Starbucks cuts trans fats in San Francisco 

Starbucks Corp. (SBUX), the world’s biggest coffee-shop chain, will have zero trans fats in its food in its San Francisco stores starting today. Spokesman Brandon Borrman said the Seattle chain is cutting trans fats from the doughnuts, muffins and other treats in half of its U.S. stores, and plans to eventually drop the artery-clogging fats from company-operated coffeehouses across the country.

It has been working to eliminate trans fats from its menu for about two years, Borrman said. Trans fats, listed on labels as partially hydrogenated vegetable oil, are believed to be harmful because they wreak havoc on cholesterol levels.

Other cities’ Starbucks stores cutting trans fats today include: Seattle, Chicago, Los Angeles, San Diego, Boston, New York, Philadelphia, Washington, D.C., and Portland, Ore. As of Oct. 1, Starbucks had 5,668 company-owned stores in the U.S., and another 3,168 licensed stores at supermarkets, airports and other locations. It had 12,440 stores worldwide. Other restaurant chains have also eliminated or plan to eliminate trans fats.

Developer Lennar projects fourth-quarter loss

Homebuilder Lennar Corp. (LEN), developing Hunters Point and Treasure Island in San Francisco, said it expected a fourth-quarter loss as the company re-evaluates how much its inventory is worth amid a slowing industry. Numbers won’t released until Jan. 17.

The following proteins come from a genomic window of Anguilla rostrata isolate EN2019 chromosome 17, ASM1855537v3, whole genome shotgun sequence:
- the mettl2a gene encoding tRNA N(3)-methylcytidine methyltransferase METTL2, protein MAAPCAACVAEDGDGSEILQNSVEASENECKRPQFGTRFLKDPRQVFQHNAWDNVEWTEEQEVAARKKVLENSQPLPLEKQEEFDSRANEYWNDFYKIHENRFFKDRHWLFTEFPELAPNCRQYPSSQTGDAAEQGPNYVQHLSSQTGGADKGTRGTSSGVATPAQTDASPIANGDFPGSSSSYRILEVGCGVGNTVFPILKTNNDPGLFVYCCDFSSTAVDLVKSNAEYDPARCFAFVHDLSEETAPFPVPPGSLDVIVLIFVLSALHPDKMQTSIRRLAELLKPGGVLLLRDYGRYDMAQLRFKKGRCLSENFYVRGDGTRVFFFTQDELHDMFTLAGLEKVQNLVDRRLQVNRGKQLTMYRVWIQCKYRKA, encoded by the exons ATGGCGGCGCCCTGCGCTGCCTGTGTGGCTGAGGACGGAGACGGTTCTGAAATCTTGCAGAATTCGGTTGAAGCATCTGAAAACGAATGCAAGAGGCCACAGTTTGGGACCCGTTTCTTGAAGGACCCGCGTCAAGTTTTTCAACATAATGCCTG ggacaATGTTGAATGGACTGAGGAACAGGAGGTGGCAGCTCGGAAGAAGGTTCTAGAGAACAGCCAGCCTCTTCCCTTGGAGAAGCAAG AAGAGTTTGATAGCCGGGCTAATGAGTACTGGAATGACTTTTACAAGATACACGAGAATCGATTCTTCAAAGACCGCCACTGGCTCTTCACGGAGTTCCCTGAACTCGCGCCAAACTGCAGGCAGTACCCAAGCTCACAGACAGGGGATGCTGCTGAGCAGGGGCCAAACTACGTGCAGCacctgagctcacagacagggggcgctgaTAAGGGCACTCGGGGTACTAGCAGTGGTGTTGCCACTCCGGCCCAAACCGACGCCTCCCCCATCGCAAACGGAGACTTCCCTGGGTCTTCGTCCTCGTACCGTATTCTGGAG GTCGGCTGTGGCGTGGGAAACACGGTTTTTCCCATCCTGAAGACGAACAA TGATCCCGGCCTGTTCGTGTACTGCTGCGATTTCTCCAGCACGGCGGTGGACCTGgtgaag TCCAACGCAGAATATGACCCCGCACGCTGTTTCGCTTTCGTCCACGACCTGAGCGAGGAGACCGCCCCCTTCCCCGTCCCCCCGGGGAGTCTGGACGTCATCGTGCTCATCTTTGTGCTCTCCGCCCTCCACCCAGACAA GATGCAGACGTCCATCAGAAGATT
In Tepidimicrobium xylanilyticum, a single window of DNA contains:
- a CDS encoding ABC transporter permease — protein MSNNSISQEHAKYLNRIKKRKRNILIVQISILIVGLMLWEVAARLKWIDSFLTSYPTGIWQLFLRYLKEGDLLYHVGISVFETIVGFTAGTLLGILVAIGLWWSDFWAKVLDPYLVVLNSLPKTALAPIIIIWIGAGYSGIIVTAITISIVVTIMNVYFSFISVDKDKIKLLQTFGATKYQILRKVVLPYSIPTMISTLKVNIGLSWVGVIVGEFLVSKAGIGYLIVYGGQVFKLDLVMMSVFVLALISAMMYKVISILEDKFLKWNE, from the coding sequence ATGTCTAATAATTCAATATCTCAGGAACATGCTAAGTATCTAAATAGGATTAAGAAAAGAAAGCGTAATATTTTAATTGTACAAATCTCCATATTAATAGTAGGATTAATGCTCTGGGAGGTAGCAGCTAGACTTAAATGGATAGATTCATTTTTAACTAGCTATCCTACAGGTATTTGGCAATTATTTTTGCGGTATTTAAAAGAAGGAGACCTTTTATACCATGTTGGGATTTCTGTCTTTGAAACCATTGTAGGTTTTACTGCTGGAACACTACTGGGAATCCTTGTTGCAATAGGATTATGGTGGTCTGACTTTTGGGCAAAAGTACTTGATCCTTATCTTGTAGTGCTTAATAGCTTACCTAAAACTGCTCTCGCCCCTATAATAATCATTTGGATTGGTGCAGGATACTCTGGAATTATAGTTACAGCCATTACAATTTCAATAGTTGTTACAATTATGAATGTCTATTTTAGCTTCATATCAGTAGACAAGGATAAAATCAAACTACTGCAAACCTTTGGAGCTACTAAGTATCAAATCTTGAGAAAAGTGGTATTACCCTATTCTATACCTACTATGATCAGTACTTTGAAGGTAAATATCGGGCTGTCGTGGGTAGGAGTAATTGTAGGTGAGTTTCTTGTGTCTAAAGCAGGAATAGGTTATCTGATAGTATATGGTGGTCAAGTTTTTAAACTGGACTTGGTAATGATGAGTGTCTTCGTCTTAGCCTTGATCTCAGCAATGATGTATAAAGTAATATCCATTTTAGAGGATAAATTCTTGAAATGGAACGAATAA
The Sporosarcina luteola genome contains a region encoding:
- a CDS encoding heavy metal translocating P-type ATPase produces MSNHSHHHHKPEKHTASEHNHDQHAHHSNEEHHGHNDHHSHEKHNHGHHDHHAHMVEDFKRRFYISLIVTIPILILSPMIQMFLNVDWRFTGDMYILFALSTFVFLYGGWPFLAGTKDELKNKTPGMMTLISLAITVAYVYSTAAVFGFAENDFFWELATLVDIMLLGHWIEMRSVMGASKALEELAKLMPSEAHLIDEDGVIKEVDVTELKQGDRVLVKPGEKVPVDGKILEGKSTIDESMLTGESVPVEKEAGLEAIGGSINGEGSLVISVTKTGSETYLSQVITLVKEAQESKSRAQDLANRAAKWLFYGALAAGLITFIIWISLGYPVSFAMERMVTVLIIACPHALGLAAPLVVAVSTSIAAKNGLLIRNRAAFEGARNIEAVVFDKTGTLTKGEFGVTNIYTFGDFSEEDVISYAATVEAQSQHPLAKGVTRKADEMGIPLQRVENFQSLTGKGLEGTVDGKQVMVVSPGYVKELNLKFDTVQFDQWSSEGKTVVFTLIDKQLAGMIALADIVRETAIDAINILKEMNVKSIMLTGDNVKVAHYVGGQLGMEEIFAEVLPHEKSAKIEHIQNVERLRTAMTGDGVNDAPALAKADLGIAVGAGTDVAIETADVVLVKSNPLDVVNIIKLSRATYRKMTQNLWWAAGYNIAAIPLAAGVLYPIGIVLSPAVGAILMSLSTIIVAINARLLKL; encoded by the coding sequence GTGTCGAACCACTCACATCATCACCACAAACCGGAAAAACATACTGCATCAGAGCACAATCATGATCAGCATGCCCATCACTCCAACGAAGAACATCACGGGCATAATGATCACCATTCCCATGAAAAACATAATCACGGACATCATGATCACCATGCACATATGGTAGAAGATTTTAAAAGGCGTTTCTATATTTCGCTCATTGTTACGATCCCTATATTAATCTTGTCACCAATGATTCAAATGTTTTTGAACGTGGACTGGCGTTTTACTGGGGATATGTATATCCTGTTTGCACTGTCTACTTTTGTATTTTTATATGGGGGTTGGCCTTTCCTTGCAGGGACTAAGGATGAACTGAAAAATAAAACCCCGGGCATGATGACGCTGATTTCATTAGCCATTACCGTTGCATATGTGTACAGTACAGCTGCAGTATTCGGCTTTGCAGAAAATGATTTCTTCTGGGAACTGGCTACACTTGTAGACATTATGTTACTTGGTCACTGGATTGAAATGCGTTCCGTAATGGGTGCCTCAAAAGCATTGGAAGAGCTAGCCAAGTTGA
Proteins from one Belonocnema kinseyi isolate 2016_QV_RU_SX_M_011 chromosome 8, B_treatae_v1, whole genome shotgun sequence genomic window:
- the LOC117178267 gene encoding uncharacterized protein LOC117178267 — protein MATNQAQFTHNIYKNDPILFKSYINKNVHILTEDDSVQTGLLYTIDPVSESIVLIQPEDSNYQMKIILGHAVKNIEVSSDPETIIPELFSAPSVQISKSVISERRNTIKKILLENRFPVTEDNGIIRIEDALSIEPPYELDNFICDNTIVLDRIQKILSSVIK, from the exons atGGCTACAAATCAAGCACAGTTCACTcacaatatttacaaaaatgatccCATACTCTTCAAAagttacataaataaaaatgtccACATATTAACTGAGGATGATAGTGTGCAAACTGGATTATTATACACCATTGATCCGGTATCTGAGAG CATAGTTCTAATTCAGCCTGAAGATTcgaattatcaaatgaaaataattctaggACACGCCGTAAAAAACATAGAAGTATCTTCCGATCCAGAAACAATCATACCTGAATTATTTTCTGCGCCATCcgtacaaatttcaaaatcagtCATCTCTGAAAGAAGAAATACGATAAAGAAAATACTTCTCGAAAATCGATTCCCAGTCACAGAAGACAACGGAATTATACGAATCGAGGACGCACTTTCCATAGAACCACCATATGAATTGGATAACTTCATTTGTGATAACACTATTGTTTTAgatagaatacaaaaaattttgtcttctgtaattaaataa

"Market conditions continued to weaken throughout the fourth quarter and we have not yet seen tangible evidence of a market recovery," Lennar President and CEO Stuart Miller said. "Given the steep decline in many of our markets, we are completing our asset-by-asset review and will adjust asset balances to reflect fair value in the current market environment."

St. Mary’s hospital joins Catholic Healthcare West

Reno’s Saint Mary’s Regional Medical Center has joined San Francisco nonprofit Catholic Healthcare West, a system of 43 hospitals and medical centers in California, Arizona and Nevada. Terms weren’t disclosed. The merger will expand CHW’s presence in Nevada. CHW operates three St. Rose Dominican Hospital campuses in Southern Nevada.

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A daily newspaper covering San Francisco, San Mateo County and serving Alameda, Marin and Santa Clara counties.
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